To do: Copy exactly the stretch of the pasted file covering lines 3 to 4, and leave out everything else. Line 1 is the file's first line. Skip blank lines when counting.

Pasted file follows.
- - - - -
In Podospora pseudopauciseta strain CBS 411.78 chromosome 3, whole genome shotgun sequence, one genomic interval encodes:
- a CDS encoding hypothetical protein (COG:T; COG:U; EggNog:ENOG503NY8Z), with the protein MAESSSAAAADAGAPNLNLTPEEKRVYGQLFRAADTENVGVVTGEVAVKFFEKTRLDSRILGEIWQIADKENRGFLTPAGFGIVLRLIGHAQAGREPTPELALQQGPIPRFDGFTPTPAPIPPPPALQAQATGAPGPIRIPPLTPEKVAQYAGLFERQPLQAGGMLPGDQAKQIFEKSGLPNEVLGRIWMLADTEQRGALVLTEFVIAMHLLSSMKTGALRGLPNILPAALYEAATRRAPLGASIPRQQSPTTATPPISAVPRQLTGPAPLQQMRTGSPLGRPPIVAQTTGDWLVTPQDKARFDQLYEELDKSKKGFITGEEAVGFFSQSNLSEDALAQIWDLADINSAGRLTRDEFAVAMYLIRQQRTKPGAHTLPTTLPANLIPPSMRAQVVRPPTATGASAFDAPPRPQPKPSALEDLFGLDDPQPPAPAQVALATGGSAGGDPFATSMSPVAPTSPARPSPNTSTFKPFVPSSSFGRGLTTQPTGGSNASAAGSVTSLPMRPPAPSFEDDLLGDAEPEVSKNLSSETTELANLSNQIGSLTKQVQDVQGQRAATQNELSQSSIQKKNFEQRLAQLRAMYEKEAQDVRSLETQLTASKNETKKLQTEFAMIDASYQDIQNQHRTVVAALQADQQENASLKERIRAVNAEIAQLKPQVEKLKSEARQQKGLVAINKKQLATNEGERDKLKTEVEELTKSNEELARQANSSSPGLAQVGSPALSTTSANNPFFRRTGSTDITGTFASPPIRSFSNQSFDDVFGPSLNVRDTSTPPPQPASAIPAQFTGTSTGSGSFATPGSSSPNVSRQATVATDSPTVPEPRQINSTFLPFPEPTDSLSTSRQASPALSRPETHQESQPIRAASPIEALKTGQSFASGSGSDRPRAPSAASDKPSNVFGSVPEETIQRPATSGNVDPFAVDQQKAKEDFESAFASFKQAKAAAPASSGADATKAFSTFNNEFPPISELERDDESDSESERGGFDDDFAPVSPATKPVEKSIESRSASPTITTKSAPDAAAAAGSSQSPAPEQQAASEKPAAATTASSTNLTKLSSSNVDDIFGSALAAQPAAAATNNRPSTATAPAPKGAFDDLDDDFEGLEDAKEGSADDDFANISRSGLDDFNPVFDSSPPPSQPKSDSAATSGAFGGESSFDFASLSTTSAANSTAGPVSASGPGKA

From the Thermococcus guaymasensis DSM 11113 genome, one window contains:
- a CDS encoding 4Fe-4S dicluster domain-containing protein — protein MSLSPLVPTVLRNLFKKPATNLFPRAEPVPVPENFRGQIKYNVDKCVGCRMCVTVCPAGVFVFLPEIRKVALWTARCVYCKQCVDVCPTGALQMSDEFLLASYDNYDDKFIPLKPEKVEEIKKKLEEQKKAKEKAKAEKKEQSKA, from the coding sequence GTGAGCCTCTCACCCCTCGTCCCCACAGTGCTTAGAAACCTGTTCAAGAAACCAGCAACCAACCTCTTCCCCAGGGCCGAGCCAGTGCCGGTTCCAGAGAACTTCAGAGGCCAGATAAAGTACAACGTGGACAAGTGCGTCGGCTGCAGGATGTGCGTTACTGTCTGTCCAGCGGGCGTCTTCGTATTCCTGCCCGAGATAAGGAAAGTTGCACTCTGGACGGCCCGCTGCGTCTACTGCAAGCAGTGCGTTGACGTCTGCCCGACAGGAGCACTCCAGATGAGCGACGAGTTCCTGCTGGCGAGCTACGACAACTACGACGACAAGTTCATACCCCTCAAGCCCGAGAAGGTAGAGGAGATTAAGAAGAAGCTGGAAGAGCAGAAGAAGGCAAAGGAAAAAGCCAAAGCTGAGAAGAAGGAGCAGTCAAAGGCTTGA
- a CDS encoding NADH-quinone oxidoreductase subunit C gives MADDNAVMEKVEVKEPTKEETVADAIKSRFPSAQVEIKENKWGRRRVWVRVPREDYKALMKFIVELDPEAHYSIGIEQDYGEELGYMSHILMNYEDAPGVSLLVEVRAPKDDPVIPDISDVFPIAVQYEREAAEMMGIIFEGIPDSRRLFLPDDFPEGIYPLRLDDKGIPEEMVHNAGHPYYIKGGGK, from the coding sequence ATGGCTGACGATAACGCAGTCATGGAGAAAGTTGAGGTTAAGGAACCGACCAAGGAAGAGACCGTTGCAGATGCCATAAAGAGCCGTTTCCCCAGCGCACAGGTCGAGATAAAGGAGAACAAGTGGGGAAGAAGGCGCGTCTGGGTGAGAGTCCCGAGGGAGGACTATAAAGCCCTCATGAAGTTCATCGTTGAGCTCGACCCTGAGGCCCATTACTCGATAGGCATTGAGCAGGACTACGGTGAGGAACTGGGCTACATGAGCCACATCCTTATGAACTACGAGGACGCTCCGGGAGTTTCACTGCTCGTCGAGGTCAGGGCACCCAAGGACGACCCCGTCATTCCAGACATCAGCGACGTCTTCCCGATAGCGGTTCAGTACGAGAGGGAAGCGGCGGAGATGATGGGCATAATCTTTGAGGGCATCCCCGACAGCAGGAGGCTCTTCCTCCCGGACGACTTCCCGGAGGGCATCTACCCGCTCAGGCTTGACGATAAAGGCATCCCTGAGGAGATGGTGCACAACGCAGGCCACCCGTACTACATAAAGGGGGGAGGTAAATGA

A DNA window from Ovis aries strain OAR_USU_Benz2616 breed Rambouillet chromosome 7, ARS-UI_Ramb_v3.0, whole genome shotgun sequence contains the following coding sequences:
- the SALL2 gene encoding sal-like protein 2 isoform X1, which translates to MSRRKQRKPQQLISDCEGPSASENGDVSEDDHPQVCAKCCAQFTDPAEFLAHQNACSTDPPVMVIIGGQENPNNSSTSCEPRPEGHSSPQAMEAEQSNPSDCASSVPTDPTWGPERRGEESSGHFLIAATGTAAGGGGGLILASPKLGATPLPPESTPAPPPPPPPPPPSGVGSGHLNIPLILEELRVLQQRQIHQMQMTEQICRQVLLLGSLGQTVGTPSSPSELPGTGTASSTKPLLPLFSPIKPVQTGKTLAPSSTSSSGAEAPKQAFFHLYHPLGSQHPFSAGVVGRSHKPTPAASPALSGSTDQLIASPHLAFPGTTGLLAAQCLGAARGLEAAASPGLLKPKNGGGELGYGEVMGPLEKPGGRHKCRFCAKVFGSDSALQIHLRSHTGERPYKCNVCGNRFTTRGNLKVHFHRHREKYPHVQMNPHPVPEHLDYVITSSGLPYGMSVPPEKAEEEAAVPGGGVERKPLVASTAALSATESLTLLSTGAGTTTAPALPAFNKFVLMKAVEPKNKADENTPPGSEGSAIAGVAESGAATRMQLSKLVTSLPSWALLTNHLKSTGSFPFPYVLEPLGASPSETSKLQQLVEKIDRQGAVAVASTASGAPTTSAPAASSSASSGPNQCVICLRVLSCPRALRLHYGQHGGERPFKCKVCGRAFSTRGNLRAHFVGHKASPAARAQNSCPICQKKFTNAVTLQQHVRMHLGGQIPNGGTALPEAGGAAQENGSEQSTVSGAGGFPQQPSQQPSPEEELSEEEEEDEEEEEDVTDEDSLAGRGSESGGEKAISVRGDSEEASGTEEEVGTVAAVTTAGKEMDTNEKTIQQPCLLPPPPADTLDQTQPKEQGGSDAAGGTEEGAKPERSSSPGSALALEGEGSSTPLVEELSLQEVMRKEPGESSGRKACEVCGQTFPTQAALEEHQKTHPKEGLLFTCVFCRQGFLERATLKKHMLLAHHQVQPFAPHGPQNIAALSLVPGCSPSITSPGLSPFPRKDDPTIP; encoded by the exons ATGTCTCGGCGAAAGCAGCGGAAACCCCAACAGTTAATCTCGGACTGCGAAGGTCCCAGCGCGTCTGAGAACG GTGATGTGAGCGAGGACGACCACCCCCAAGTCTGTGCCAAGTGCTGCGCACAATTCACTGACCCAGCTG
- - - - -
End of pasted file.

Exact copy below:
From the Thermococcus guaymasensis DSM 11113 genome, one window contains:
- a CDS encoding 4Fe-4S dicluster domain-containing protein — protein MSLSPLVPTVLRNLFKKPATNLFPRAEPVPVPENFRGQIKYNVDKCVGCRMCVTVCPAGVFVFLPEIRKVALWTARCVYCKQCVDVCPTGALQMSDEFLLASYDNYDDKFIPLKPEKVEEIKKKLEEQKKAKEKAKAEKKEQSKA, from the coding sequence GTGAGCCTCTCACCCCTCGTCCCCACAGTGCTTAGAAACCTGTTCAAGAAACCAGCAACCAACCTCTTCCCCAGGGCCGAGCCAGTGCCGGTTCCAGAGAACTTCAGAGGCCAGATAAAGTACAACGTGGACAAGTGCGTCGGCTGCAGGATGTGCGTTACTGTCTGTCCAGCGGGCGTCTTCGTATTCCTGCCCGAGATAAGGAAAGTTGCACTCTGGACGGCCCGCTGCGTCTACTGCAAGCAGTGCGTTGACGTCTGCCCGACAGGAGCACTCCAGATGAGCGACGAGTTCCTGCTGGCGAGCTACGACAACTACGACGACAAGTTCATACCCCTCAAGCCCGAGAAGGTAGAGGAGATTAAGAAGAAGCTGGAAGAGCAGAAGAAGGCAAAGGAAAAAGCCAAAGCTGAGAAGAAGGAGCAGTCAAAGGCTTGA